accents in Spanish words:
The use of the accent (´) over vowels in Spanish words follows set rules based on pronunciation. Although these accents are often omitted in English-language publications, omitting them may be considered incorrect spelling. Many people of Hispanic origin use accents in spelling their names (although many do not). Commonly accented names include “José,” “María,” “García,” “Gómez,” “Martínez,” and “González.” The accent is used by “San José State University” and the “city of San José.” However, it is not used by the San Jose Mercury News. NOTE: To create the accent, hold the “option” key and press “e.” Release both keys, then press the letter to be accented.
acronyms and abbreviations:
Follow AP style. Periods are not used in most abbreviations: EOP, UN, NATO, CIA, URL, CD, DVD. Here are some exceptions:
- Degrees: B.A., Ph.D., M.D.
- Certain place names: U.S., D.C.
- Other exceptions: Mr., Mrs., Ms., Dr., etc., St., Co., pp., B.C., A.D., B.C.E., C.E.
Do not abbreviate the name of a program unless you have already given it in full: Education Abroad Program (EAP).
Format mailing addresses as follows. Abbreviate terms such as “St.” and “Ave.”
University of California, Santa Cruz
(Department or Office Name)
1156 High St.
Santa Cruz CA 95064
“Admissions” (plural) is often used to describe the overall admission process. At UC Santa Cruz, for example, the Office of Admissions oversees this process. Usage varies, but use “admission” in sentences similar to the following: “They reviewed the systemwide admission requirements.”
AP’s preference is adviser, based on advise (v.). AP stories allow the use of the “advisor” spelling for a formal title or certification. UC Santa Cruz style allows the “-or” spelling if it’s in a formal title or a recognized certification, or is simply an industry standard or departmental preference. Both spellings are listed in the dictionary as correct.
The term for the people and culture of Afghanistan. Afghani is the Afghan unit of currency.
African American, Black:
Use these terms interchangeably for Americans of African descent (except for UC application or admission reports). No hyphen in the noun or adjective form. Do not use “African American” for people of African descent living in other countries (Canada, Caribbean nations, etc.).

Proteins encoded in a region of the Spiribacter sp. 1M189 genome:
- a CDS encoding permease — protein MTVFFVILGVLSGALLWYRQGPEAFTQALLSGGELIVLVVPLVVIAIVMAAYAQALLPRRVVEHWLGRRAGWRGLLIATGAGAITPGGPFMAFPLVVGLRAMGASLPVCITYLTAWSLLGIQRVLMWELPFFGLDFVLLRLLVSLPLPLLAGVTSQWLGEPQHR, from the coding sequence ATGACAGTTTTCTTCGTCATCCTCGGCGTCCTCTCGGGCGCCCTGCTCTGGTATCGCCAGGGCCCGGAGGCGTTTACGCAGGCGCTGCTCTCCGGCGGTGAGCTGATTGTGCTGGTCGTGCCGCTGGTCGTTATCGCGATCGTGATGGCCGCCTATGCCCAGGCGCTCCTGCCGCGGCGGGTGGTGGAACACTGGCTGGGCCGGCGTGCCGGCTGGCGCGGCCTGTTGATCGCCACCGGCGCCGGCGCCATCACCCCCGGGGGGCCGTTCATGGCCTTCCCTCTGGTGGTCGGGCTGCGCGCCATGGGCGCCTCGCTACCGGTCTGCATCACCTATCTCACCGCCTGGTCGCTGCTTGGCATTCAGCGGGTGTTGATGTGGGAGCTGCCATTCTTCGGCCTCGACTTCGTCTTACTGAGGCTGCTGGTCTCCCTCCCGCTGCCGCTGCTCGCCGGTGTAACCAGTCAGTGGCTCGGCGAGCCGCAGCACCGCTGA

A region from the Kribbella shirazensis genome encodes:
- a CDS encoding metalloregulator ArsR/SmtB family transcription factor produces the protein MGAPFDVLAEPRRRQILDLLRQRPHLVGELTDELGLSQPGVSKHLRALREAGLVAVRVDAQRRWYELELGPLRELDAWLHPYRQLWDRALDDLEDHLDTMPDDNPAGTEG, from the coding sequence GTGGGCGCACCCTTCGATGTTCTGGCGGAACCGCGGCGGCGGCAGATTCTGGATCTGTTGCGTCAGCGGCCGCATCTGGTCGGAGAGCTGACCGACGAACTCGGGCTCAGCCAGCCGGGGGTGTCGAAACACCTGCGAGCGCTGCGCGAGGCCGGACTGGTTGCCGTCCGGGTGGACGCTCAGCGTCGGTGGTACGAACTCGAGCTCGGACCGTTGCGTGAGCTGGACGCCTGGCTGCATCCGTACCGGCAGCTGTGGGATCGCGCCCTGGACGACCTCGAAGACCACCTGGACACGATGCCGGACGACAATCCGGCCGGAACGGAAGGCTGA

Capitalizing Black is a change made in June 2020, following AP’s decision to capitalize it when used in a racial, ethnic, or cultural sense, conveying an essential and shared sense of history, identity, and community among people who identify as Black, including those in the African diaspora and within Africa. The lowercase black is a color, not a person.
- alumnus (one male)
- alumna (one female)
- alumni (two or more males or mixed genders)
- alumnae (two or more females)
alumni class and year:
- class of ’78
- Crown ’97
- Porter ’02
- Oakes ’18
- Graduate Studies ’06
To include name and degree earned, use the following form:
- María González (Cowell ’92, literature)
For multiple degrees use:
- John Jones (M.A. ’90, economics; Ph.D. ’95) [This example displays someone who earned both degrees in the same field]
- Janet Jackson (Oakes ’81, mathematics; Ph.D. ’02, biology) [Here’s an example of someone who earned degrees in different fields]
Preferred and mandatory for UC application or admission reports. “Native American” is acceptable in other contexts. No hyphen in noun or adjective form.
The College Board has trademarked “AP” and capitalizes “Exam,” but for clarity, we can refer to them on first mention as “Advanced Placement examinations.” Also: “AP courses.”
apostrophe use (possessive):
To show possession, add “apostrophe s” to singular words, even if they end in s or z:
- Santa Cruz’s
To plurals ending in s, add an apostrophe only:
- nine dogs’ tails
Be careful not to confuse possessive adjectives, which do not take apostrophes, with contractions, which do:
- The tree lost its leaves.
- It’s time to go.
Do not use the apostrophe in plurals such as the following:
- M.A.s and Ph.D.s
No hyphen in noun or adjective form.